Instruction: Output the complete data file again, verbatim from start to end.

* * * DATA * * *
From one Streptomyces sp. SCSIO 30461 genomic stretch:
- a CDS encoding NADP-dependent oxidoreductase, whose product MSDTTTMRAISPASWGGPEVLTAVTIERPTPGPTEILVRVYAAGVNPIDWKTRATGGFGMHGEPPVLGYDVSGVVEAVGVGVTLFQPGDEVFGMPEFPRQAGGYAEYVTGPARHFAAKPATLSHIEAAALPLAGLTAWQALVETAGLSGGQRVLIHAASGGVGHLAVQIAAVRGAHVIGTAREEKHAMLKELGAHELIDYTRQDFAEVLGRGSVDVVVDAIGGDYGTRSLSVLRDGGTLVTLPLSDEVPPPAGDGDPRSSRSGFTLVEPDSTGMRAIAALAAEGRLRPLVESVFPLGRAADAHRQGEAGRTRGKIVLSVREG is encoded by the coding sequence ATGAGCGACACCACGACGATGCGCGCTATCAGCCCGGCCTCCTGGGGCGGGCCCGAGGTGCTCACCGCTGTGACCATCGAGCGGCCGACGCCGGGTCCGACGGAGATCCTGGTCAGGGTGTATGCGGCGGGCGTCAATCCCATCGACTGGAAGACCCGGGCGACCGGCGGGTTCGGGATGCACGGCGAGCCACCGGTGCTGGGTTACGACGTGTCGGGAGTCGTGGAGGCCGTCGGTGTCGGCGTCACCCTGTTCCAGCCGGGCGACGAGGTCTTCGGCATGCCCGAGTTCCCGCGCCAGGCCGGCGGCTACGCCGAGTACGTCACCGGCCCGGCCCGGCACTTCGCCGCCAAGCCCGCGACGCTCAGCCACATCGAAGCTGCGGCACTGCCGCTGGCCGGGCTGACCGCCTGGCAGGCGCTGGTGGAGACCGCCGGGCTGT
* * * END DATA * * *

From one Streptomyces sp. SCSIO 30461 genomic stretch:
- a CDS encoding NADP-dependent oxidoreductase, whose product MSDTTTMRAISPASWGGPEVLTAVTIERPTPGPTEILVRVYAAGVNPIDWKTRATGGFGMHGEPPVLGYDVSGVVEAVGVGVTLFQPGDEVFGMPEFPRQAGGYAEYVTGPARHFAAKPATLSHIEAAALPLAGLTAWQALVETAGLSGGQRVLIHAASGGVGHLAVQIAAVRGAHVIGTAREEKHAMLKELGAHELIDYTRQDFAEVLGRGSVDVVVDAIGGDYGTRSLSVLRDGGTLVTLPLSDEVPPPAGDGDPRSSRSGFTLVEPDSTGMRAIAALAAEGRLRPLVESVFPLGRAADAHRQGEAGRTRGKIVLSVREG is encoded by the coding sequence ATGAGCGACACCACGACGATGCGCGCTATCAGCCCGGCCTCCTGGGGCGGGCCCGAGGTGCTCACCGCTGTGACCATCGAGCGGCCGACGCCGGGTCCGACGGAGATCCTGGTCAGGGTGTATGCGGCGGGCGTCAATCCCATCGACTGGAAGACCCGGGCGACCGGCGGGTTCGGGATGCACGGCGAGCCACCGGTGCTGGGTTACGACGTGTCGGGAGTCGTGGAGGCCGTCGGTGTCGGCGTCACCCTGTTCCAGCCGGGCGACGAGGTCTTCGGCATGCCCGAGTTCCCGCGCCAGGCCGGCGGCTACGCCGAGTACGTCACCGGCCCGGCCCGGCACTTCGCCGCCAAGCCCGCGACGCTCAGCCACATCGAAGCTGCGGCACTGCCGCTGGCCGGGCTGACCGCCTGGCAGGCGCTGGTGGAGACCGCCGGGCTGT